Classic rock and roll, an old dog with very sharp teeth!
“Rock n roll aint noise pollution, rock n roll aint gonna die” The screeching voice of AC/DC’s Brian Johnson sings the signature lines to the 1980 hit from the Australian rockers. The line is from a song that bring ups the rear end of arguably the most famous classic rock album, and certainly the best selling, of all time, Back in Black. Regarded as little more than a traditionally blues based filler song, the band, or any of the listening fans, know that, after some thirty years after its initial release, the song would become a signature anthem and epitome of what classic rock music has become.
It is not an unknown fact in the current music industry that there is still a thriving market for aging rockers. Many accredit this to the saturated markets of pop and RnB for delivering their same act re-packaged, re-dressed and re-branded every few years. This has led to a boom in the indie scene, house and electro pop markets as listeners seek out new and more creative forms of music. But a side effect of this has seen a recurring theme of fans, of all ages, screaming for classic rock and roll music. But it would be unfair to lay the credit and responsibility for rock’s inclination at the glitter drenched feet of the pop industry. The truth is that classic rock is just a great way of having fun and is genuinely good to listen to.
For the most part, standard rock will compromise of three main topics, women, drinking and a jolly old knees up. The variants on these themes differ depending on the sentimentality or in some cases the degree of which drug induced bedlam has been declared norm, of the band but always remain true to the classic rock fundamentals. It is no wonder then that in a world suffering the biggest financial crisis and unemployment at their highest in decades that the seemingly utopian lifestyle of partying, girls and late night hotel shenanigans has become a predominant escapist fantasy of the modern world.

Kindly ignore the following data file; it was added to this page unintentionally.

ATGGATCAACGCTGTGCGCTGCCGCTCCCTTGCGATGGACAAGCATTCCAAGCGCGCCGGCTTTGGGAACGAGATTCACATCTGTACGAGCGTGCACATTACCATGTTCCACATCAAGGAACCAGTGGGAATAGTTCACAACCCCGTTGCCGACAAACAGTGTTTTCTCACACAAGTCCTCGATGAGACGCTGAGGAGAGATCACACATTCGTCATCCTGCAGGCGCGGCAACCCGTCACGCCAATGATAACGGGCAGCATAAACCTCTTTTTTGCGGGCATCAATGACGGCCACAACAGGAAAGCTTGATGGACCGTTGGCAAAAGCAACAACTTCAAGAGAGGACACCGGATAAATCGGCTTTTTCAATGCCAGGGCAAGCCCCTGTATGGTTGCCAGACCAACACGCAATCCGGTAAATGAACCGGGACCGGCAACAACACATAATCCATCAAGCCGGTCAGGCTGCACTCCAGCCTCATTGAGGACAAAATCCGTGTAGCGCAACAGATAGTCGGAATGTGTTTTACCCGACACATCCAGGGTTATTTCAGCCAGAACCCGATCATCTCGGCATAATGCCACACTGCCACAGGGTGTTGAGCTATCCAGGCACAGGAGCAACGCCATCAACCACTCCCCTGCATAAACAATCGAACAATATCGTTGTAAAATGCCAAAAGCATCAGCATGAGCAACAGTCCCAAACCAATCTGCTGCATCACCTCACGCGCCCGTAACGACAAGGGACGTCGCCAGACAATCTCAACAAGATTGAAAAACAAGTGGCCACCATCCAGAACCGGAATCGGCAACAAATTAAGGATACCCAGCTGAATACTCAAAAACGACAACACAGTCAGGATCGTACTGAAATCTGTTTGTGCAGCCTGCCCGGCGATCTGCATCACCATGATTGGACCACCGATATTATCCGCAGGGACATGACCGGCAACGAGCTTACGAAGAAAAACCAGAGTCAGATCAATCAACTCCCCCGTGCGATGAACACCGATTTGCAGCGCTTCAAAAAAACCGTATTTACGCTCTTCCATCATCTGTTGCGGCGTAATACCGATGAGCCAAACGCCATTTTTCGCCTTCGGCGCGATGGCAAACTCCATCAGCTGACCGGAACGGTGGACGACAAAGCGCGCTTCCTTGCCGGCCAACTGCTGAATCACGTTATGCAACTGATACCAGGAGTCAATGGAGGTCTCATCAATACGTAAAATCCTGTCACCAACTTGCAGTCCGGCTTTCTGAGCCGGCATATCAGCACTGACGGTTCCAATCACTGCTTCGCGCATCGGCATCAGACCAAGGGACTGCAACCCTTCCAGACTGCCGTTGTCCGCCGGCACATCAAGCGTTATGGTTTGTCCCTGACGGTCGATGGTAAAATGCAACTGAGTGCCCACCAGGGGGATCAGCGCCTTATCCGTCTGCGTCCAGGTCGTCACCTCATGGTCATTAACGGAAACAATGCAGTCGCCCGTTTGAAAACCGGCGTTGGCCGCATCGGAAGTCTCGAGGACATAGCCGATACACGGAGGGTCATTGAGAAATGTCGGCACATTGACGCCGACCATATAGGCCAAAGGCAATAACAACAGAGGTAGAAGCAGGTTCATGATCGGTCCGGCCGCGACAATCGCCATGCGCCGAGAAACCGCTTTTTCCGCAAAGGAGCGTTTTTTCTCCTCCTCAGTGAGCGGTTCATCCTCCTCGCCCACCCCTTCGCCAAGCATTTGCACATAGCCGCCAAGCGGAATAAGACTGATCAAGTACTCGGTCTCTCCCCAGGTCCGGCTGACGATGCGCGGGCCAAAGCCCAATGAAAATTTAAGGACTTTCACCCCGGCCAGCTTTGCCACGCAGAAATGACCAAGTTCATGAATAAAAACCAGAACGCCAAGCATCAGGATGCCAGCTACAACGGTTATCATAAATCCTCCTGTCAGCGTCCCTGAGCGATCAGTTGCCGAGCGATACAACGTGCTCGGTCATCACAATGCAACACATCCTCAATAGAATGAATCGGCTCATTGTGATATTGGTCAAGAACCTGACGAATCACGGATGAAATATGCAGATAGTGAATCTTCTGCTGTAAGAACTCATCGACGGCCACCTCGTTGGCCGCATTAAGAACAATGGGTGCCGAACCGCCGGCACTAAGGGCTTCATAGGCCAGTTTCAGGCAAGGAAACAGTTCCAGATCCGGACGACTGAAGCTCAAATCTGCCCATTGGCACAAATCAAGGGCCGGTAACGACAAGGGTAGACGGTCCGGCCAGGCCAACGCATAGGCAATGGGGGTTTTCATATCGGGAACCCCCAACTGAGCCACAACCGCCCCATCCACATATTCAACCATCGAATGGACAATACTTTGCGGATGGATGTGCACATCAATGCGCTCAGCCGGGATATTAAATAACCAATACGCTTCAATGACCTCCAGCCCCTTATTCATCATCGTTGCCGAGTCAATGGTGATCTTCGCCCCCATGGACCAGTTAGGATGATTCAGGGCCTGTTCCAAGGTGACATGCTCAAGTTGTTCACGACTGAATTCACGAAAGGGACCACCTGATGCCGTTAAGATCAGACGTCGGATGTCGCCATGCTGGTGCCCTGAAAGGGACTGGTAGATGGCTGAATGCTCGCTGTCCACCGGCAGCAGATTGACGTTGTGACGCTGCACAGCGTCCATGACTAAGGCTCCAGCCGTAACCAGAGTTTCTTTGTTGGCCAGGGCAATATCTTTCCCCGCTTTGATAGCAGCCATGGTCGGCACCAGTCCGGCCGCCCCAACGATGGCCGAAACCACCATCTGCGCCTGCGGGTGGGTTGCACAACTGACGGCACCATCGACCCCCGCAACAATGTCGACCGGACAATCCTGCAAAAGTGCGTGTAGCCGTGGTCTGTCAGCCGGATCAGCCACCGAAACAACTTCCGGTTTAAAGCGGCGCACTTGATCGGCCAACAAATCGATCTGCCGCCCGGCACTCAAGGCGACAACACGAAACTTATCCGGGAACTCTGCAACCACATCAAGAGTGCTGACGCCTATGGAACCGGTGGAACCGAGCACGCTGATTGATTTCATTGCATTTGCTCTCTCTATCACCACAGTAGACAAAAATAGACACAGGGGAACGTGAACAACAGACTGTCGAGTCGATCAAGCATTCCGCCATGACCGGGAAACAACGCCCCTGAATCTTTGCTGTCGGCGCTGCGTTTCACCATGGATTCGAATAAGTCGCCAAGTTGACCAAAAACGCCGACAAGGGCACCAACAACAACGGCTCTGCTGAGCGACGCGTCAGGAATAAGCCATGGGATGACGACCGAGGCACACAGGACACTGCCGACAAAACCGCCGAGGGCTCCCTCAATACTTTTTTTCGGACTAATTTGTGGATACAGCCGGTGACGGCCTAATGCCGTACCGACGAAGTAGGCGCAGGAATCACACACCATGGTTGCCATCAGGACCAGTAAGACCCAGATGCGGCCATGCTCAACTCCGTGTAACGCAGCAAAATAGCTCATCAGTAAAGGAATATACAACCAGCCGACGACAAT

Leading the charge of assault on the heavily powdered, complacent fortress of popular dirge are a number of aging bands still pumping out loud static from their marshal stacks. AC/DC treated long time fans and new listeners to their 2008 offering, Black Ice, their first album since 2000. Although not perfect by any means and pallid in comparison to their heyday albums, the album resorted to a more straight edged, crowd pleasing format. The band’s previous two efforts had been more aimed at longer, more established fan bases. 2009 has also produced new material from the likes of Alice in Chains, Foreigner and KISS, who’s Sonic Boom album released in October was more than a blatant nod to their glory days of the late 1970s and 80s. As far back as 2007 with the remaining members of Led Zeppelin reforming as a tribute to the late Atlantic Records mogul Ahmet Ertgrun, millions of fans, old and new, clamoured for only a few thousand tickets. This style of frenzy has been replicated across the world as the aging bands have gone on tour to promote their new work, usually selling out within moments. This shows that there is still a lot of life left in the old shaggy dog.
The future is mixed for the classic rock industry. On one hand there is new material readily available for fans of any generation to enjoy from some of the best known and loved masters of the game. On the other hand, however, the men and women of this age of music are now nearing their 60s and beyond bringing into question who will take the beer stained guitar and amplifiers when they are retired. Regardless of the future, enough of our heroes have taught us not to think about it, the desire and willingness to pay for classic rock music is still very much alive. With new techniques of recording, production, indie and popular favourite Mark Ronson contributed to Foreigner’s latest album, and easier access to rock music continuing to change and simplify, the industry truly does look like it will never die.
By Jonathan Whitelaw
For more info on the bands in this article, check out their official websites: www.acdc.com, www.kissonline.com, www.foreigneronline.com and www.ledzeppelin.com. Also http://www.ishootshows.com